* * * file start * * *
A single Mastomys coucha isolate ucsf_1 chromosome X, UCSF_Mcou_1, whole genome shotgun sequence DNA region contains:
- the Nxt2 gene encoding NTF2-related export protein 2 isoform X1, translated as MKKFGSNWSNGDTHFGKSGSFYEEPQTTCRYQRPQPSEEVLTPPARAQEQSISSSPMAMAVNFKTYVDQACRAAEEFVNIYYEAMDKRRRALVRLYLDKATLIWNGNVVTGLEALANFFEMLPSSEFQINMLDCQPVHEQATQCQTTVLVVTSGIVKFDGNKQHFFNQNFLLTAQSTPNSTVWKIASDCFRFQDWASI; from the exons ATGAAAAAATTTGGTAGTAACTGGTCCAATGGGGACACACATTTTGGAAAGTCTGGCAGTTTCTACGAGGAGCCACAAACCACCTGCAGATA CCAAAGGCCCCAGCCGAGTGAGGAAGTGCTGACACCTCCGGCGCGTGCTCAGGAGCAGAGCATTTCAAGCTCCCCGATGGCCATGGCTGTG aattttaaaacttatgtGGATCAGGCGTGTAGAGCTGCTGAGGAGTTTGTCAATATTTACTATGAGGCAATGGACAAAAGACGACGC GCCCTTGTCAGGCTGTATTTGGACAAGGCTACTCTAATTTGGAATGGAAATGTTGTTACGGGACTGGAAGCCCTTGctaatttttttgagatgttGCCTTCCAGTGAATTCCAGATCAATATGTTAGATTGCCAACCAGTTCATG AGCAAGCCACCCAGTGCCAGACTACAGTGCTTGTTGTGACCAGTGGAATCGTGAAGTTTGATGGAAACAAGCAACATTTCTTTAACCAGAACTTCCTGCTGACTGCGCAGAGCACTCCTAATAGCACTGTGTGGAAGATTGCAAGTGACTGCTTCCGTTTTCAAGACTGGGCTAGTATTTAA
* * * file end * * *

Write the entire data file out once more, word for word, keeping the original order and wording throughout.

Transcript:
A single Mastomys coucha isolate ucsf_1 chromosome X, UCSF_Mcou_1, whole genome shotgun sequence DNA region contains:
- the Nxt2 gene encoding NTF2-related export protein 2 isoform X1, translated as MKKFGSNWSNGDTHFGKSGSFYEEPQTTCRYQRPQPSEEVLTPPARAQEQSISSSPMAMAVNFKTYVDQACRAAEEFVNIYYEAMDKRRRALVRLYLDKATLIWNGNVVTGLEALANFFEMLPSSEFQINMLDCQPVHEQATQCQTTVLVVTSGIVKFDGNKQHFFNQNFLLTAQSTPNSTVWKIASDCFRFQDWASI; from the exons ATGAAAAAATTTGGTAGTAACTGGTCCAATGGGGACACACATTTTGGAAAGTCTGGCAGTTTCTACGAGGAGCCACAAACCACCTGCAGATA CCAAAGGCCCCAGCCGAGTGAGGAAGTGCTGACACCTCCGGCGCGTGCTCAGGAGCAGAGCATTTCAAGCTCCCCGATGGCCATGGCTGTG aattttaaaacttatgtGGATCAGGCGTGTAGAGCTGCTGAGGAGTTTGTCAATATTTACTATGAGGCAATGGACAAAAGACGACGC GCCCTTGTCAGGCTGTATTTGGACAAGGCTACTCTAATTTGGAATGGAAATGTTGTTACGGGACTGGAAGCCCTTGctaatttttttgagatgttGCCTTCCAGTGAATTCCAGATCAATATGTTAGATTGCCAACCAGTTCATG AGCAAGCCACCCAGTGCCAGACTACAGTGCTTGTTGTGACCAGTGGAATCGTGAAGTTTGATGGAAACAAGCAACATTTCTTTAACCAGAACTTCCTGCTGACTGCGCAGAGCACTCCTAATAGCACTGTGTGGAAGATTGCAAGTGACTGCTTCCGTTTTCAAGACTGGGCTAGTATTTAA